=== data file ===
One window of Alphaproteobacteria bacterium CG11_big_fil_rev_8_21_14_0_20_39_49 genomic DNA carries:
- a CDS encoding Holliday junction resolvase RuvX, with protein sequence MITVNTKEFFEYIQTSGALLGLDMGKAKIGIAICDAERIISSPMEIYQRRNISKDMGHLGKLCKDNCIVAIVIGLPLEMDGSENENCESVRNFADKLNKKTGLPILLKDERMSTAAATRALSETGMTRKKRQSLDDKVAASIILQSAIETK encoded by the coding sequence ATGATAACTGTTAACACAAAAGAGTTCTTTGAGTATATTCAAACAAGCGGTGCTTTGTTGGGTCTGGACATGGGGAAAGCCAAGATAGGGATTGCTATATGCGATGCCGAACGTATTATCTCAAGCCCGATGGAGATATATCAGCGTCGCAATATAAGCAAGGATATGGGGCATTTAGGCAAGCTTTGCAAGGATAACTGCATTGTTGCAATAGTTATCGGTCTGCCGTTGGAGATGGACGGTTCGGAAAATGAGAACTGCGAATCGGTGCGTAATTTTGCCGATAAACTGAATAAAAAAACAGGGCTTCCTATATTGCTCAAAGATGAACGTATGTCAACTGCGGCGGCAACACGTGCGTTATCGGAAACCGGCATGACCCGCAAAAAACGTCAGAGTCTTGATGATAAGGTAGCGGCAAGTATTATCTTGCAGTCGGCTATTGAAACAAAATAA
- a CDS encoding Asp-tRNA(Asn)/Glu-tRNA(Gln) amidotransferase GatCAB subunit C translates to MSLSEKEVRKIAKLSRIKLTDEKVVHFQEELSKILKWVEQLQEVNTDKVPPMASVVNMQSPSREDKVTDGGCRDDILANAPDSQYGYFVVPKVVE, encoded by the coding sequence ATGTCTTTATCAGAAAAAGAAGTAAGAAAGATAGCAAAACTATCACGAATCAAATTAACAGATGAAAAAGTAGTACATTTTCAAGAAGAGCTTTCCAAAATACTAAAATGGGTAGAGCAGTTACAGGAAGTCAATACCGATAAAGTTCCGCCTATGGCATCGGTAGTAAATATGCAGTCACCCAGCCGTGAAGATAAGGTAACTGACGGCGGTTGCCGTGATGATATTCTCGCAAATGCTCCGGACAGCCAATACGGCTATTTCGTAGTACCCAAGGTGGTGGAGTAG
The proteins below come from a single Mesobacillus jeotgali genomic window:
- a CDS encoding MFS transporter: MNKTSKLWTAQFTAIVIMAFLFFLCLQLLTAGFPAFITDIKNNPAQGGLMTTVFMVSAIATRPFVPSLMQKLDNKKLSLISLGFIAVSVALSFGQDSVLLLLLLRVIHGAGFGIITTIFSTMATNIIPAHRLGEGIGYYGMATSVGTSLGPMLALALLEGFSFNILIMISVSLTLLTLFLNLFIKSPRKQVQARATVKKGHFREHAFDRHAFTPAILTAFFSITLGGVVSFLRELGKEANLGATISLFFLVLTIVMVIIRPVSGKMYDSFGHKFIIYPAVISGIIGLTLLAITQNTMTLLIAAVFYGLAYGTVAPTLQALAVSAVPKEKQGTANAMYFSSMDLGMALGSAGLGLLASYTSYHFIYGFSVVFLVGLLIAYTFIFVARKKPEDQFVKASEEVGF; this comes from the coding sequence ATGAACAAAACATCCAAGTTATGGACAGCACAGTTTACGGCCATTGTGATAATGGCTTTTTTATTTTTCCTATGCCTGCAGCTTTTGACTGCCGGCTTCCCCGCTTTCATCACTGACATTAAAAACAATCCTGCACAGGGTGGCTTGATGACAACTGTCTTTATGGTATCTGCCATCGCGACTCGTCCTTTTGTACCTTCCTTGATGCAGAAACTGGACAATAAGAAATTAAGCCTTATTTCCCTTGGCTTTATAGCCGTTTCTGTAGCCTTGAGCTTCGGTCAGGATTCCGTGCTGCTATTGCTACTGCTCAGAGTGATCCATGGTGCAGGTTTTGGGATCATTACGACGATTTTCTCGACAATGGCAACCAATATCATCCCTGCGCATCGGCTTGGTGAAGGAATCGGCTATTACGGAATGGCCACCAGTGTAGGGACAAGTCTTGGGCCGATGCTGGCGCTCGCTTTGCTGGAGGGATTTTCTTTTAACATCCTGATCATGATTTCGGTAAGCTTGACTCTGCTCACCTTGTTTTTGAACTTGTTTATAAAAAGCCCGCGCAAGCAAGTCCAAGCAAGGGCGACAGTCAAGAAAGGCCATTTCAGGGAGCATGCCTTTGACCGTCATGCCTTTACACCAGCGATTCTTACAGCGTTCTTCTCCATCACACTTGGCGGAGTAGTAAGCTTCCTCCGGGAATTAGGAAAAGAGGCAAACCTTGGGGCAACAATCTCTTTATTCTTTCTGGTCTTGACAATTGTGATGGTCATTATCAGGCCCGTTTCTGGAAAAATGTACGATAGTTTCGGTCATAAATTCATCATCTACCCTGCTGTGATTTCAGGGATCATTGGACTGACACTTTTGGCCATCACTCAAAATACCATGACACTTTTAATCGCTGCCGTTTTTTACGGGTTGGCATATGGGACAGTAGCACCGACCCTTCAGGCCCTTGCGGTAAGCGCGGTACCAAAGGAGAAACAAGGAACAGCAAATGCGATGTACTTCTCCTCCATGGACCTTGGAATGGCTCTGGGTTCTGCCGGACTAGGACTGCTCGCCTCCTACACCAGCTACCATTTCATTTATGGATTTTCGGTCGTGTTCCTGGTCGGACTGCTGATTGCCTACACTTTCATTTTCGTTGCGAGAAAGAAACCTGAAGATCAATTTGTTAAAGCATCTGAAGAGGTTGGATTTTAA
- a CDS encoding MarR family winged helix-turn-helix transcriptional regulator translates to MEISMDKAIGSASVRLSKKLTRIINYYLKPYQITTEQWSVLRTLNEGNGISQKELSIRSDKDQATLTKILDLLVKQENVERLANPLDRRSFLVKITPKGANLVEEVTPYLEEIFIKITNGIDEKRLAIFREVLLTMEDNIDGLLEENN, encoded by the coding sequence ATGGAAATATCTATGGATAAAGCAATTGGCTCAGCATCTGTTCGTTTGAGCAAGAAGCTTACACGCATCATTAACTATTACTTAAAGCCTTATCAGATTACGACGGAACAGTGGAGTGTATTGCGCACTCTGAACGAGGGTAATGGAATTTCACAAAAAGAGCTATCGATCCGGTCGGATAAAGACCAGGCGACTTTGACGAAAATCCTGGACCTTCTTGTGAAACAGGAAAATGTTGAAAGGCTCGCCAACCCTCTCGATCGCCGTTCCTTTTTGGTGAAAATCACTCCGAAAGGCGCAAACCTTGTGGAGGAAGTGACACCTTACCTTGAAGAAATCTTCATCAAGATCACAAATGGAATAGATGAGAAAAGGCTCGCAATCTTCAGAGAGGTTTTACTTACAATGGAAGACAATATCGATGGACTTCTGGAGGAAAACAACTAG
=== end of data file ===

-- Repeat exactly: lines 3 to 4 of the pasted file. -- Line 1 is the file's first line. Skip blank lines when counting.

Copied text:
- a CDS encoding Asp-tRNA(Asn)/Glu-tRNA(Gln) amidotransferase GatCAB subunit C translates to MSLSEKEVRKIAKLSRIKLTDEKVVHFQEELSKILKWVEQLQEVNTDKVPPMASVVNMQSPSREDKVTDGGCRDDILANAPDSQYGYFVVPKVVE, encoded by the coding sequence ATGTCTTTATCAGAAAAAGAAGTAAGAAAGATAGCAAAACTATCACGAATCAAATTAACAGATGAAAAAGTAGTACATTTTCAAGAAGAGCTTTCCAAAATACTAAAATGGGTAGAGCAGTTACAGGAAGTCAATACCGATAAAGTTCCGCCTATGGCATCGGTAGTAAATATGCAGTCACCCAGCCGTGAAGATAAGGTAACTGACGGCGGTTGCCGTGATGATATTCTCGCAAATGCTCCGGACAGCCAATACGGCTATTTCGTAGTACCCAAGGTGGTGGAGTAG
The proteins below come from a single Mesobacillus jeotgali genomic window: